July 10: This Day in Black History
FEATURED: Jelly Roll Morton
1875: Mary McLeod Bethune, educator, civil rights leader and the founder of Bethune-Cookman College and the National Council of Negro Women. She passed away in 1955 at age 79.
1889: Noble Sissle was born. He was a jazz composer, lyricist, bandleader, singer and playwright. He is noted for his collaboration with songwriter, Eubie Blake. The pair first performed in vaudeville and later produced the musicals Shuffle Along and The Chocolate Dandies. Sissle is also, famously, the only African-American artist to appear in the Pathé film archives. He passed away in 1975 at age 86.
1905: Jazz singer Ivie Anderson was born. She performed with Duke Ellington’s orchestra for over 10 years and appeared as a singer in a couple of films. She developed chronic asthma and was force to retire. She passed away at age 44.
1927: David Dinkins was born. He served as the 106th Mayor of New York City, from 1990 to 1993. He was the first and is, to date, the only African American to hold that office. He turns 86 years old today.
1933: Richard Gordon Hatcher was born. In 1968, he became the first African American Mayor of Gary, IN. He was the first elected Black mayor of a U.S. metropolitan city and the first in the state of Indiana. He turns 80 years old today.
1941: Legendary pianist Jelly Roll Morton passed away this day. He was 50 years old.
1943: Tennis legend Arthur Ashe was born this day. He passed away in 1993 at age 49 of complications from AIDs contracted from a blood transfusion he received during heart bypass surgery.
1945: Actor of stage, television and film Ron Glass was born. He turns 68 years old today.
1954: WHBQ, a Memphis radio station, began playing Arthur “Big Boy” Crudup’s song “That’s All Right Mama” as recorded by a young singer named Elvis Presley, thus jump-starting the career of the most successful solo act in pop history. Presley later recorded Arthur’s “So Glad You’re Mine,” which Arthur had taken to #3 R&B in 1946.
1954: Clyde McPhatter & the Drifters reached #1 R&B with “Honey Love” despite the fact that several stations banned the record, including Memphis radio WDIA, for having “overtly sexual” lyrics.
1961: ‘Tossin’ & Turnin’ by Bobby Lewis was the number one song this day.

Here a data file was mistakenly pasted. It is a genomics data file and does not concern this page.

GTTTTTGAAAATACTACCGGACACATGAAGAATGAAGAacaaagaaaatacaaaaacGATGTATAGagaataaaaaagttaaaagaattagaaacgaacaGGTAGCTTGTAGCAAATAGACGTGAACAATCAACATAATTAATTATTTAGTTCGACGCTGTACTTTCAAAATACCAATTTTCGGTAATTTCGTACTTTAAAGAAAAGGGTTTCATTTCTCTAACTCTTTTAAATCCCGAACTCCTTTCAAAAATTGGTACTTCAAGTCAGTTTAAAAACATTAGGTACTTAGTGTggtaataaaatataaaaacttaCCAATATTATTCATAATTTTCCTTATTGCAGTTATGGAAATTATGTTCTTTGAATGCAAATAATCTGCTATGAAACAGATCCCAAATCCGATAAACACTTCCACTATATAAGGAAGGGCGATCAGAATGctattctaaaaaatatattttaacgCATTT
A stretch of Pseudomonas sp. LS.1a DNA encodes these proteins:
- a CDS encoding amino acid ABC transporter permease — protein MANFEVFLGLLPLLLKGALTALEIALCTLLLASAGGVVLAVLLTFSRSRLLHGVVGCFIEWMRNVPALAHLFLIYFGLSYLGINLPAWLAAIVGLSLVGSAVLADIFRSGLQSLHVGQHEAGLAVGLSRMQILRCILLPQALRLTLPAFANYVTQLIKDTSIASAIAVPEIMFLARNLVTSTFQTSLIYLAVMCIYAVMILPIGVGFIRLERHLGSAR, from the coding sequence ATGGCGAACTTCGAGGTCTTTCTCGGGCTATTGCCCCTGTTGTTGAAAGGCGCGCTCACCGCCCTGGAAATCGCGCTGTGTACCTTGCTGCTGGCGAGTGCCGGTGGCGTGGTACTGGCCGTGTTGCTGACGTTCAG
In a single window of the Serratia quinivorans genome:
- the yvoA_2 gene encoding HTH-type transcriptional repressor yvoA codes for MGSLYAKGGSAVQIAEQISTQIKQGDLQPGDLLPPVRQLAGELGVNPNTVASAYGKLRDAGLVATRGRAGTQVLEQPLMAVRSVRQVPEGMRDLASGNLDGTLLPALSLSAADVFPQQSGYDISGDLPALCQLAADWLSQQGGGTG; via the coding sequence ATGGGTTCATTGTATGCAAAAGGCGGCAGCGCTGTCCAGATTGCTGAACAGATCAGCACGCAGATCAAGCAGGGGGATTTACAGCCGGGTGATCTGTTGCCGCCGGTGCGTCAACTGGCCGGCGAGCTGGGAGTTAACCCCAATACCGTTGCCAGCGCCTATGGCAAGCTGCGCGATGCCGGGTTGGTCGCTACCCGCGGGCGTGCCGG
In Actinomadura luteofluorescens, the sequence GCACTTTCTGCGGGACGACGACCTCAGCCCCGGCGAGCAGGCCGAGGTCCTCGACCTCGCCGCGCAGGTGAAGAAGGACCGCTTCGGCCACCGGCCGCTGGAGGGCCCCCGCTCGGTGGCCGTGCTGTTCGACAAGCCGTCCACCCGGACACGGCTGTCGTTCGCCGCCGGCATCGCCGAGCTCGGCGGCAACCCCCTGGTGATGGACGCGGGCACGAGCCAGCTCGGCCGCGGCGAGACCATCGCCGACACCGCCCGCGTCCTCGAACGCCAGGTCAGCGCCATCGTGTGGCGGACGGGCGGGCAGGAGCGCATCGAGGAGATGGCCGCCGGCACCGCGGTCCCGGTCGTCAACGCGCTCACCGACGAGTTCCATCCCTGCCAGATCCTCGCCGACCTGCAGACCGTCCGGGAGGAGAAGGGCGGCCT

1962: Christoper Martin was born. He turns 51 years old today.
1962: Rev. Martin Luther King Jr. and Rev. Ralph Abernathy were jailed in Albany, Georgia, on charges stemming from their arrest in December 1961 during a civil rights protest.
1966: James Brown performed at the Los Angeles Sports Arena while a riot was in full swing outside because an overflow of fans was denied entry to the sold-out show.
1966: The SCLC and CCCO held a huge rally at Chicago’s Soldier Field. Approximately 35,000 activists and community members were in attendance. Dr. Martin Luther King Jr. spoke and appealed to activists to remain nonviolent. Floyd McKissick, a chief proponent of black power and president of the Congress of Racial Equality (CORE), asserted that CORE supported the Chicago Freedom Movement’s decision on that point.
1972: Cora Calhoun aka Lovie Austin passed away. She was a Chicago bandleader, session musician, and composer and arranger during the ’20s classic blues era. She was 84 years old.
1975: Gladys Knight & the Pips began their own four-week summer replacement TV show on NBC.
1989: The Shirelles appeared in Nashville, but not to sing in the usual sense. They were in federal court suing local Gusto Records over improper payments of royalties on reissued hits. Ten months later they won.
1993: Kenyan runner Yobes Ondieki becomes the first man to run 10,000 meters in less than 27 minutes.
1993: While on a European tour, Chaka Khan performed at the Montreux Jazz Festival in Montreux, Switzerland, and continued on to the JVC Jazz Festival in Nice, France, and then on to the North Sea Jazz Festival in the Hague, the Netherlands.
1993: Cypress Hill charted with “Insane in the Brain,” reaching #19 pop and #27 R&B, making it the most successful single of their career. The rap trio named themselves after a Los Angeles street.
1994: Edgar Campbell passed away. He was 1/2 the soul duo Eddie & Ernie.
2010: Sugar Minott passed away at age 54. He was a singer and recording producer who helped to popularize reggae music.
2012: Maria Hawkins Cole passed away. She was the widow of Nat ‘King’ Cole and mother of Natalie. Before and after marrying the famed singer and piano player, Maria Hawkins Cole had her own long singing career, performing with greats such as Count Basie and Duke Ellington. She was 89 years old.